Phishing is a common form of cybercrime that has been around for decades. While there have been many permutations throughout the years (nobody wants your AOL passwords anymore), the basic concept remains the same.

For such a prominent tactic, it still works well enough for criminals to send off three billion phishing emails every day in hopes of catching the big one[1]! So, dust off the oars and make sure the rowboat isn’t leaking because it’s time to visit the phishing hole.

The basics of phishing

The term “phishing” refers to when cybercriminals deceive unsuspecting people to extract sensitive personal information or deploy malicious software payloads. It relates to traditional fishing in that a fisherman tricks the fish into thinking they will get a delicious meal, when in fact, they are the meal!

There are two main end goals for phishing attacks. These are:

Identity theft. In 2019, over 5% of consumers experienced some form of identity theft and suffered nearly $17 billion in losses due to it[2]. That’s more than the total GDP of Jamaica! Phishing attacks can procure the necessary information (names. addresses, social security numbers, etc.) for thieves to open fraudulent credit cards or apply for loans under their victims’ names.

Malware infection. Many phishing attempts lure unsuspecting victims into clicking a malicious link containing a virus or ransomware. Your computer could even be taken over entirely and added to a botnet to carry out DDOS attacks.

Different types of phishing

Spear phishing. These are more advanced, targeted phishing attacks. Whereas a typical phishing attempt may be mass-emailed out to millions of people hoping to snag a few victims, spear phishers strike specific companies, departments, or individuals. They send tailored messages designed to appear authoritative and legitimate. It has a much higher chance of success but takes more research to develop.

Vishing. Also known as Voice Phishing, here, the scammer calls the intended individual and poses as an authority figure. A common example is a visher calling an employee of a company as someone from IT. They try to get the employee to install “security updates,” which actually end up being malware.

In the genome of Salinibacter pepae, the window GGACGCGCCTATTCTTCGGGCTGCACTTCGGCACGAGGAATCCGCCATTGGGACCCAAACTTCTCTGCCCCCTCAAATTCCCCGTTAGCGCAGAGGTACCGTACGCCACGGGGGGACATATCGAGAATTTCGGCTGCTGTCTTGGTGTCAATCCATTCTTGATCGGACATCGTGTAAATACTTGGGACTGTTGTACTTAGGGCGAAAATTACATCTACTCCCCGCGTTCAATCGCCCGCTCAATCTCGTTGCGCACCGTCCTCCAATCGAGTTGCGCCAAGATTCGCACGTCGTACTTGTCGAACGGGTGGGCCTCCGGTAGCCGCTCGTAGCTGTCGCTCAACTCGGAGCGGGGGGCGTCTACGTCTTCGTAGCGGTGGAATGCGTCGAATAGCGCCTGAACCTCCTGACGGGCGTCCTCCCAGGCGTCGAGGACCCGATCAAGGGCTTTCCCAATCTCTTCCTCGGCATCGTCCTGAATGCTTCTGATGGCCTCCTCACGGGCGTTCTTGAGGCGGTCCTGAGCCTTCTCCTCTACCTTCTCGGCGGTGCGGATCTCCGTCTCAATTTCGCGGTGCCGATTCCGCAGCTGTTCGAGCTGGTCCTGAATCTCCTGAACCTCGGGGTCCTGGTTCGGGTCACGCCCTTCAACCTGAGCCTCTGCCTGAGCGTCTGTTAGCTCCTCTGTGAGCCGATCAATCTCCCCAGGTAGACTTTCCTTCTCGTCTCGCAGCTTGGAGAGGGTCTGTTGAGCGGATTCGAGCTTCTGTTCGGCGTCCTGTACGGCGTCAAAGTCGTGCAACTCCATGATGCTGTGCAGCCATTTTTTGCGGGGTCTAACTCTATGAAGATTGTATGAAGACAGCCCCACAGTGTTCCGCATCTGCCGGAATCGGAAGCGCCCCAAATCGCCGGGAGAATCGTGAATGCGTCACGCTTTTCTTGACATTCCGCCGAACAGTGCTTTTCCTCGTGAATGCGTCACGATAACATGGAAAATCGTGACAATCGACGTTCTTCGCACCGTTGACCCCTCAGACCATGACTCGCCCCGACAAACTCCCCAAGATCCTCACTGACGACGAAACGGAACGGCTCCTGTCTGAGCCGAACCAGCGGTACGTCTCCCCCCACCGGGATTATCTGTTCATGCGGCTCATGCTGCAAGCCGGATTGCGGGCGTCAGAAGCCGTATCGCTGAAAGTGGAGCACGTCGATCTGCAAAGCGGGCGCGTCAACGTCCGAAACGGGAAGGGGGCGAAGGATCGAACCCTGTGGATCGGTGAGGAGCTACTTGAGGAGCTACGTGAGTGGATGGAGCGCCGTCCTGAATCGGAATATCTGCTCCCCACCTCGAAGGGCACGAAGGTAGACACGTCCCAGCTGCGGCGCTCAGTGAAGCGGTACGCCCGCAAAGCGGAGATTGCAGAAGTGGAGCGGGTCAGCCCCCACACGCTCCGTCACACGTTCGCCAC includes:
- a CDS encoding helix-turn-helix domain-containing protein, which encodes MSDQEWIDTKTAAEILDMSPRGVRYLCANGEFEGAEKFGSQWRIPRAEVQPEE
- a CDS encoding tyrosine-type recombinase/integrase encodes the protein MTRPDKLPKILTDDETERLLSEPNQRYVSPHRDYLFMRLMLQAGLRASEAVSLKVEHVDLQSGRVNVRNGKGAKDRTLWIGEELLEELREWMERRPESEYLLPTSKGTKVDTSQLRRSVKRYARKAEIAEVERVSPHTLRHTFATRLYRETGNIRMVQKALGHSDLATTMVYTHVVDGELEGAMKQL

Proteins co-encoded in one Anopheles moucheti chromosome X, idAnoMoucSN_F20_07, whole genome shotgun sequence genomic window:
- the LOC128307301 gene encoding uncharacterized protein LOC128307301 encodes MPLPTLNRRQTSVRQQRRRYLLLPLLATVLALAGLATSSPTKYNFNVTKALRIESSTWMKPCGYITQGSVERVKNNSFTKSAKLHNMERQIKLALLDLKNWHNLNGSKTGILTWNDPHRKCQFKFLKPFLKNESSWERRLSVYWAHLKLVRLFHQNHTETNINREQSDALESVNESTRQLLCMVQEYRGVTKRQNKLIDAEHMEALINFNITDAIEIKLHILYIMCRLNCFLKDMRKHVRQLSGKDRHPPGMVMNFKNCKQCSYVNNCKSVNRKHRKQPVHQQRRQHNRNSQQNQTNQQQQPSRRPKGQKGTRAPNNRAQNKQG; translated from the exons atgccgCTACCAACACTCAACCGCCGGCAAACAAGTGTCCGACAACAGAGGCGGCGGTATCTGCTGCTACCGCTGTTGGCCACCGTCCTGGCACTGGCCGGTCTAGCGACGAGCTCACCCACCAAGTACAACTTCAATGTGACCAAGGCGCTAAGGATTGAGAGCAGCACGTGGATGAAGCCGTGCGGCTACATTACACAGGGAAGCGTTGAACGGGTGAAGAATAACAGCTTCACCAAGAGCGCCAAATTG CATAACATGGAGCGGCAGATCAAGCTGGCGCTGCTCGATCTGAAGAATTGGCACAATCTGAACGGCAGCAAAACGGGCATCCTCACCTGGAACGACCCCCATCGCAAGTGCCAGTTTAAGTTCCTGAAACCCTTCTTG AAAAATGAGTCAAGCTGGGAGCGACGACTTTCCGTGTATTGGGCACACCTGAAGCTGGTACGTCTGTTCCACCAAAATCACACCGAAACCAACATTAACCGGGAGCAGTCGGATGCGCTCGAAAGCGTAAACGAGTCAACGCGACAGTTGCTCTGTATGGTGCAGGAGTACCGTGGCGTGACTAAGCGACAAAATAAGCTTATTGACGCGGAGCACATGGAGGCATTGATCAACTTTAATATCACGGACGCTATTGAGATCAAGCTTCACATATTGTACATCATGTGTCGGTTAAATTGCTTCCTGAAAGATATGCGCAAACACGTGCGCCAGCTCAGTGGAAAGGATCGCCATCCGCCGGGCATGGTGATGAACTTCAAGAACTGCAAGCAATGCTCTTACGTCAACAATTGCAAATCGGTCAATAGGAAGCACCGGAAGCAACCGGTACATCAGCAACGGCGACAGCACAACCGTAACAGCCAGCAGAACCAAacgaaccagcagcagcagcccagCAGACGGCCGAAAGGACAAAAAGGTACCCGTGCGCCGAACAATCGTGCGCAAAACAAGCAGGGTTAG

It doesn’t have to be related to business, however. Another popular scenario is contacting older people as law enforcement to gain personal information for identity theft or extort payments for fake fines.  Sadly, criminals go to great lengths to achieve their fraudulent intentions.

Smishing. Since spam emails are frequent and well-documented, many people have caught on to blatant email phishing attempts. That must mean the swindlers have accepted defeat, right? No way. They are always coming up with different ways to deceive. That includes smishing, where phishers utilize SMS text messaging to carry out their schemes. People think text messages are more trustworthy than emails and are therefore more likely to click a bad link.

Whaling. Whaling is a subcategory of spear phishing where the mark is a high-level executive at a company. They have access to the most confidential data, and therefore, make for attractive targets.

Clone phishing. If a hacker accesses one person’s email, they can see who they’ve emailed. Clone phishing is where the bad actor sends an email to someone that’s identical to one they’ve already received. Except, the cloned email contains a malicious link or attachment.

Signs of phishing

Strange URLs from trusted brands. Phishers disguise themselves as trusted brands. Always check to make sure the links you’re following from brand emails are legitimate. We recommend copying and pasting links into your web browser bar instead of clicking them directly. This way, you have a better idea about whether or not the link looks suspicious.

Personal information requests. Companies and government agencies usually won’t require anyone to provide personal information via email or text. Err on the side of caution and refuse any such requests. If necessary, find the organization’s legitimate contact information from their verified website and call a representative.

Urgent, time-sensitive language. Phishers sometimes utilize scare tactics to make their targets feel like they need to act or risk enormous consequences. This is especially common when the phishers pose as law enforcement or legal professionals. Never pay for “fines” or “settlements” you had no idea about previously.

Too good to be true claims. Another classic phishing strategy! We’ve all likely received an email claiming we’ve won a lottery we never participated in, or been contacted by a “Nigerian Prince” who wants to reward us with untold riches. The old adage “If it sounds too good to be true, it probably is,” applies here.